Tectal glioma is a slow-growing brain tumor in the tectum (or roof of the brain stem), which controls vital body functions such as breathing, heart rate, and blood pressure.
- Tectal glioma is a low-grade glioma.
- Despite originating in a critical part of the body, tectal glioma has a very high cure rate. The long-term prognosis is usually excellent.
- Most children with tectal glioma develop these brain tumors between the ages of three and sixteen.
- Tectal glioma tends to develop spontaneously, which means that no known environmental or genetic factor that doctors suspect could have caused the tumor to grow.
At Dana-Farber/Boston Children's Cancer and Blood Disorders Center, our pediatric brain tumor specialists have extensive expertise in treating all types of gliomas, including tectal glioma. Your child will receive care from a team of pediatric neuro-oncologists,
surgeons, pathologists, and radiation oncologists through our Childhood Glioma Program, part of our comprehensive Brain Tumor Center.
Symptoms of Childhood Tectal Glioma
Tectal glioma symptoms might mimic those of other, more common ailments. Since these tumors grow relatively slowly, your child may see the doctor with problems that have been occurring for many months. Or symptoms may come on rapidly.
While symptoms vary from child to child, the most common include:
- Indications of increased pressure in the brain, including headache (usually upon awakening in the morning), vomiting, and fatigue
- Abnormal eye movements
- Difficulty walking
Because many of these symptoms can also point to other conditions, it's important to have your child evaluated by a qualified medical professional as soon as possible.
How We Diagnose Childhood Tectal Glioma
The first step in effective treatment is an accurate diagnosis. We use a combination of diagnostic tools, including a medical history review, physical and neurological examinations, imaging studies,
and a biopsy to confirm the diagnosis.
Your child’s doctor will discuss the results and outline the most effective treatment options with you as quickly as possible.
How We Treat Childhood Tectal Glioma
Treatment generally focuses on relieving symptoms caused by increased pressure within the brain and monitoring the tumor for growth or complications. Relieving cranial pressure is usually all a patient needs for a good prognosis.
Our experts address intracranial pressure by:
- Shunt: We surgically insert a device to drain excess fluid from your child's body.
- Endoscopic third ventriculostomy: It’s an alternative to a shunt in which the surgeon creates a pathway to drain fluid into the brain's third ventricle.
- Oral steroid: We may use a steroid called dexamethasone to relieve pressure.
We may recommend chemotherapy as a follow-up treatment in some situations. We typically avoid radiation therapy for the majority of children with tectal gliomas.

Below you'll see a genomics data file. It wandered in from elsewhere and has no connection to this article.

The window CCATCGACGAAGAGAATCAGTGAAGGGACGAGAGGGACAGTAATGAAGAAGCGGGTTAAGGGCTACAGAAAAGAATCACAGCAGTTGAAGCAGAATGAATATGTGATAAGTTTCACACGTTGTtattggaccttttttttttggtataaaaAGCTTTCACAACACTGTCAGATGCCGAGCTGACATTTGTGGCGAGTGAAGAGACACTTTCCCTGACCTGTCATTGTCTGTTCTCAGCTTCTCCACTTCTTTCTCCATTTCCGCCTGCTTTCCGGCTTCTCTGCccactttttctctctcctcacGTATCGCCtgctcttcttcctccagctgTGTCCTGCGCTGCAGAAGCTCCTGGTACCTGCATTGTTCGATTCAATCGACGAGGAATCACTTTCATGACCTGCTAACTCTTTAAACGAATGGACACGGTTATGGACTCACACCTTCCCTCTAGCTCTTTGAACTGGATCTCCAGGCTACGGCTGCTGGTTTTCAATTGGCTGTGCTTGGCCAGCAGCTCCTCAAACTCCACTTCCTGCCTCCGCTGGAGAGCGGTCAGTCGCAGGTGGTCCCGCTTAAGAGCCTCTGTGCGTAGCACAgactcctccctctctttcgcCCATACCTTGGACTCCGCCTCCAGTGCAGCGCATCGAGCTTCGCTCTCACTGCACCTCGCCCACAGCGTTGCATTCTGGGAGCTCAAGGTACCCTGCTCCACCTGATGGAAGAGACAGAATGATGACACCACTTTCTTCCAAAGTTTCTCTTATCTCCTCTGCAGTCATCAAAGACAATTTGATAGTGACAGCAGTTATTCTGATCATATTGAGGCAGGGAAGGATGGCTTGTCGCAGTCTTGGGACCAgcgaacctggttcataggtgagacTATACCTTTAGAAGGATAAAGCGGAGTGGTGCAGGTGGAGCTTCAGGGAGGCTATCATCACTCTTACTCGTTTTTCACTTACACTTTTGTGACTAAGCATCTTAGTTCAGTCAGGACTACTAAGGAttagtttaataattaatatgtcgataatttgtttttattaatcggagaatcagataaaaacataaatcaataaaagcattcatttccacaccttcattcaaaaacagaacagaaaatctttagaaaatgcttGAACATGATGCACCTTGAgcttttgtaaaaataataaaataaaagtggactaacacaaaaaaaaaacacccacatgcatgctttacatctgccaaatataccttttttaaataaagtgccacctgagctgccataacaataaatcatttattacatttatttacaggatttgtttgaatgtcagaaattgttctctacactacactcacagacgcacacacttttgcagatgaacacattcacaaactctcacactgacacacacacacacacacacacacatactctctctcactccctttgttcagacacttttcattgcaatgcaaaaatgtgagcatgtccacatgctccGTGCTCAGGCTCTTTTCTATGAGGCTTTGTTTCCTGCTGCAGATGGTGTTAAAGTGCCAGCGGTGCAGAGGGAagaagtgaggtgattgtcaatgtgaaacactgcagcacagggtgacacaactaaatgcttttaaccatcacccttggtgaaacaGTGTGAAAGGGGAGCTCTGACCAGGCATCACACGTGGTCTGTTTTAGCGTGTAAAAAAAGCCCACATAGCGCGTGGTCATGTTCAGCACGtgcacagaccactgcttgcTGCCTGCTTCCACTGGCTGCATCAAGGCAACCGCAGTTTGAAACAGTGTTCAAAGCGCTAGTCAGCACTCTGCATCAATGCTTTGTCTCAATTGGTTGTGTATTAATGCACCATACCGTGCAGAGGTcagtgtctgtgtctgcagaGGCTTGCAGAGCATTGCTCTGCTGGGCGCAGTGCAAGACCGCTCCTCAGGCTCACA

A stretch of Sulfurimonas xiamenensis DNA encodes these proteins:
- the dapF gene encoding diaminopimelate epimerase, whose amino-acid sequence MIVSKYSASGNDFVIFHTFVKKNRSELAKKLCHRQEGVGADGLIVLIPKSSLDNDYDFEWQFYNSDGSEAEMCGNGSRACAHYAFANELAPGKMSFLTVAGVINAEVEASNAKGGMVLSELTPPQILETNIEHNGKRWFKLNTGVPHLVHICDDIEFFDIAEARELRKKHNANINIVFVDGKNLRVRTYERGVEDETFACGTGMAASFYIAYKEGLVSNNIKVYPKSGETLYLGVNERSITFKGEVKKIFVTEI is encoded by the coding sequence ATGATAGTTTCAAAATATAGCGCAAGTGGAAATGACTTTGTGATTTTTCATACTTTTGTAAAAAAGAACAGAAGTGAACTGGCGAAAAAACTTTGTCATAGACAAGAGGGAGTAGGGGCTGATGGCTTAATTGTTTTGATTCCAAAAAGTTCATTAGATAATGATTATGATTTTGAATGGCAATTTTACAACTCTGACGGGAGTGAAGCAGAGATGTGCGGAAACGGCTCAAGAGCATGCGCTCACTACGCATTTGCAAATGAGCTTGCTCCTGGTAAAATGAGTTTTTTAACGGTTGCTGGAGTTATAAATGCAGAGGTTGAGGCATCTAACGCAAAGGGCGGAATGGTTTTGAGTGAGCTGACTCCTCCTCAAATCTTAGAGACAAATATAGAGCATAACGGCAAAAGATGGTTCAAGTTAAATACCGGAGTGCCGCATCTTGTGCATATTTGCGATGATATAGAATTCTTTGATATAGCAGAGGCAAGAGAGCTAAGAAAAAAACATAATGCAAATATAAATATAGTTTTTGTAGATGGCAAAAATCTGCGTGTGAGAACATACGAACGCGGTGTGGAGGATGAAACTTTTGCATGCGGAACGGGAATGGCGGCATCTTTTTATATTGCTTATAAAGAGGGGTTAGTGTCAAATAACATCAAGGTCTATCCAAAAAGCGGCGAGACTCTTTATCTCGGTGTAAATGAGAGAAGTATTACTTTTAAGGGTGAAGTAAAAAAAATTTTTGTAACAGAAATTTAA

We will continue to follow your child to monitor progressive disease using MRI scans (about every three months to start). Spinal fluid diversion has a high cure rate and is sufficient therapy for the majority of patients.
Ongoing care and support are also available through our extensive pediatric cancer survivorship programs, including the Stop & Shop Family Pediatric Neuro-Oncology
Outcomes Clinic for pediatric brain tumor survivors. These services address health and social issues, ranging from motor function
evaluation and physical therapy to return-to-school and learning programs.
Research and Clinical Trials for Childhood Tectal Glioma
Research is a top priority at Dana-Farber/Boston Children's. Our physicians work continuously to translate laboratory findings into clinical therapies and find ways to improve survival while reducing the toxicity and long-term impact of treatment.
One of our primary research efforts is the Pediatric Low-Grade Astrocytoma (PLGA) Program. The clinical and research program is dedicated to looking
for more effective, less toxic treatments and a cure for children battling brain tumors. Our pediatric neuro-oncologists, including Mariella Filbin, MD, PhD, and
Pratiti (Mimi) Bandopadhayay, MBBS, PhD, are actively contributing to these efforts. Our program has contributed to international research efforts that have identified genomic drivers that contribute to growth of low-grade glioma. Specifically,
we have identified genes that are commonly mutated in low-grade glioma. These findings are guiding clinical trials examining the activity of new drugs specifically for children with low-grade glioma.
In addition to launching our own clinical trials, we also offer trials available through collaborative groups such as the Children's Oncology Group (COG) and
the Pacific Pediatric Neuro-Oncology Consortium (PNOC). We are also the New England Phase I Center of the Children's Oncology Group. If your child has progressive or recurrent tumor, she may be eligible for a number of experimental therapies available
through these groups, or from one of our independent clinical investigators.
We continue to test new types of low-grade glioma treatment through clinical trials. If you’re interested in learning more, your child’s doctor will be able to provide you with more information.
Long-term Outcomes for Children with Tectal Glioma
Tectal gliomas are associated with a high cure rate. Over time, many children will demonstrate an increase in tumor size; however, most will remain asymptomatic and not require further treatment other than ongoing MRI scans.
Childhood Tectal Glioma Treatment Team
Children who come to Dana-Farber/Boston Children’s receive care from some of the most skilled and experienced pediatric brain tumor doctors in the world. See a complete list of the specialists in our Childhood Brain Tumor Center.